Oakland’s nightlife and restaurant scene is becoming so expansive that it’s difficult to keep up with all the new places. The latest, which will open next month, is Bar Dogwood, from one of the owners of SOMA’s now-defunct House of Shields.
Owner Alexeis Filipello, a long-time Oakland resident who was born in San Francisco, said the decision to open in her adopted hometown came after a friend told her that the city was actively recruiting new bars. Filipello had tried to open a bar in Oakland nine years ago but “ran into all kinds of issues,” so she opened in San Francisco because it was easier. But after her landlord didn’t renew her lease, she was forced to shutter the bar, which also hosted live bands. She said her Oakland landlord has “paved the way” for her new endeavor, a space that combines three former storefronts, including an insurance company and old pharmacy, at 1644 Telegraph Avenue.
This time, Filipello says the planning and zoning departments and the city council have been much more helpful. She’s just waiting for her liquor license to be approved by Alcoholic Beverage Control. “It’s been such an awesome experience to be able to deal with a city that’s really dynamic,” she said. “There’s something really happening in Oakland right now.”
Filipello’s vision for Bar Dogwood is to be “comfortable, working-man’s bar … without it being a total meat market.” She hopes the small space, which will be decorated like an art deco hunter’s lodge, will be a counterpoint to the area’s fancier joints. “No one has money right now, ” she said, “so why charge people $20, $30 bucks?” The bar will serve light snacks such as cheeses, salads, and hormone-free charcuterie from local vendors. As for entertainment, she’s thinking of occasional acoustic acts or magicians. “It’s going to be very free-form,” she said. “You never know what’s going to happen.”
Filipello is just one of many restaurant and bar owners relocating to Oakland. A big draw is the cheaper rent. Filipello says she paid close to $9,000 a month in San Francisco, while her rent here is a quarter of the price. She says some New York bar owners are opening a place across from the Fox Theater that will feature live music. Another restaurant is opening in Franklin Square near Grand and Broadway.
Kevin Best, owner of B Restaurant and Era Art Bar & Lounge in Oakland, also owns two restaurants in San Francisco. While it’s definitely cheaper to do business in Oakland and easier for first-time business owners to get started, there’s still a bigger market in San Francisco. He thinks the recession has hit Oaklanders harder, too. Business at his San Francisco establishments are up, he says, but is down in Oakland. Still, Best insists he’s not going anywhere. “If it was any other city, I’m not 100 percent sure I would have renewed my lease based on business,” he said. “In San Francisco, they’re based solely on numbers. In Oakland, at least I’ve found myself going, I could go someplace else as far as revenue, but I want it to work here. You find yourself changing the way you do business.”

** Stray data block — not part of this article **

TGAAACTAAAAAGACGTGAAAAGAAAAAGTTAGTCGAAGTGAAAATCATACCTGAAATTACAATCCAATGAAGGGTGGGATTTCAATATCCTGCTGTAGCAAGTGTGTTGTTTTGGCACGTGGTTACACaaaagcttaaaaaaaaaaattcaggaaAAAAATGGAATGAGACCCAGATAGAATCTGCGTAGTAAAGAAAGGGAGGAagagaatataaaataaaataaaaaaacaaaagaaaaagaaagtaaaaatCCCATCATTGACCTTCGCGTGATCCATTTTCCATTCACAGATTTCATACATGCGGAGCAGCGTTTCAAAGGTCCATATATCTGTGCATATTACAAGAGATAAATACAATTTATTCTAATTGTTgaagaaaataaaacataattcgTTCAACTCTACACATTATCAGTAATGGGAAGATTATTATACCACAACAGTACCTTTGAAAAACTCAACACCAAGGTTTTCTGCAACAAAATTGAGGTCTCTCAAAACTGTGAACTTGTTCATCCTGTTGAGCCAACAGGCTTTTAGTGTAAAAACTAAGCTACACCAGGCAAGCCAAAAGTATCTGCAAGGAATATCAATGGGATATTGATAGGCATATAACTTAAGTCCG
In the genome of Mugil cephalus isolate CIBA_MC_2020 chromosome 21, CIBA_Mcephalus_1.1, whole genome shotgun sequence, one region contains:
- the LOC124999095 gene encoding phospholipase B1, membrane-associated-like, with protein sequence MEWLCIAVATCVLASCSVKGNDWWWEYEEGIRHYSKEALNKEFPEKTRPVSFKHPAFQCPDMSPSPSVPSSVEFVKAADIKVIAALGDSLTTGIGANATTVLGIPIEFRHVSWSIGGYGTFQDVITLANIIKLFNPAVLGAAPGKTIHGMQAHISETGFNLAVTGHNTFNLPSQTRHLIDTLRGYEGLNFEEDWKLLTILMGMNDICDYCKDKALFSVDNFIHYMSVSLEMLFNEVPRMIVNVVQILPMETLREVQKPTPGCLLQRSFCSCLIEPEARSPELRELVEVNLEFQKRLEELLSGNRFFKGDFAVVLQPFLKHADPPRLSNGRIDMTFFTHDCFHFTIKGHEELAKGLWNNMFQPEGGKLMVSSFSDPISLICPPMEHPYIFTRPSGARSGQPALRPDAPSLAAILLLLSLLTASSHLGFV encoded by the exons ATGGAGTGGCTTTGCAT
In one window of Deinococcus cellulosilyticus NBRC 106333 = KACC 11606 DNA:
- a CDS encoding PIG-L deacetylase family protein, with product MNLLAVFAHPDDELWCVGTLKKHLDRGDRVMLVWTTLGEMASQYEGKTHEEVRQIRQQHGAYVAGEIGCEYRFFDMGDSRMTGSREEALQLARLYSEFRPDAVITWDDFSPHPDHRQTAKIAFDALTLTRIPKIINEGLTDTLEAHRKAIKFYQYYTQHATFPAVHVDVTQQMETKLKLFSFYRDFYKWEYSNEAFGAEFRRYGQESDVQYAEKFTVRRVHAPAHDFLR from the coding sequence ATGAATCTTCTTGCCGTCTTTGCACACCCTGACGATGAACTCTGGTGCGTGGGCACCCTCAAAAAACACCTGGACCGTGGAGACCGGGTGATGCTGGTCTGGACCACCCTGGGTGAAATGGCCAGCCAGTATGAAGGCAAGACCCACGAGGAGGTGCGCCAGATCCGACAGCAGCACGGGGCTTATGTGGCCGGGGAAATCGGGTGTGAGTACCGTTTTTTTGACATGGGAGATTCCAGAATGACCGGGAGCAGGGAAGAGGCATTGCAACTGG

Best says he knows “tons of people” in San Francisco that also want to open businesses in Oakland. “The take on Oakland is always ‘potential.'” he said.
It also doesn’t hurt that the city has a major cheerleader in Brian Kendall, who works in the city’s Community and Economic Development Agency. “You don’t necessarily have people like that in San Francisco actively seeking businesses,” Best said. “That guy hustles.” Best said Kendall constantly calls and asks him to convince San Francisco businesses owners who are considering the move. “It’s definitely a group effort to get businesses over here,” he said. Kendall did not return calls for comment.
Another business owner who relocated from the City, Dirk Kahl, said all the excitement in Oakland does have its drawbacks. “It’s rough in Oakland right now,” said the owner of Levende East and Liege. “There’s a lot of new places opening up. When we opened Levende East, there was no Picán, no Ozumo, no Bocanova. We were the people to step out. Now all these places open up but there’s not enough people living in Oakland to frequent every place every day. With the economy the way it is, I think it’s hard on everyone.”
Matthew Fox, who’s been running Historic Sweet’s Ballroom for the last twelve years, has relinquished control due to financial issues. Fox, who bought the parcel that included everything but Sears on the block of Broadway between 19th and 20th streets, eventually had to sell Sweet’s too but was a given a 35-year lease. The theologian and founder of Friends of Creation Spirituality bought the space to hold his Cosmic Mass, and the site has been hosting similar “Ecstatic Dance” events twice a week. Calls to the owners were not returned. … The lineup for the second annual On Land Festival has been announced. The underground music fest, to be held Sept. 2-5 at Cafe du Nord and Swedish American Hall, will feature performances by Grouper, Barn Owl, The Alps, Starving Weirdos, and more. … And local bands and DIY vendors will descend upon the Mission district Sunday, Aug. 22, for the free Rock Make Street festival.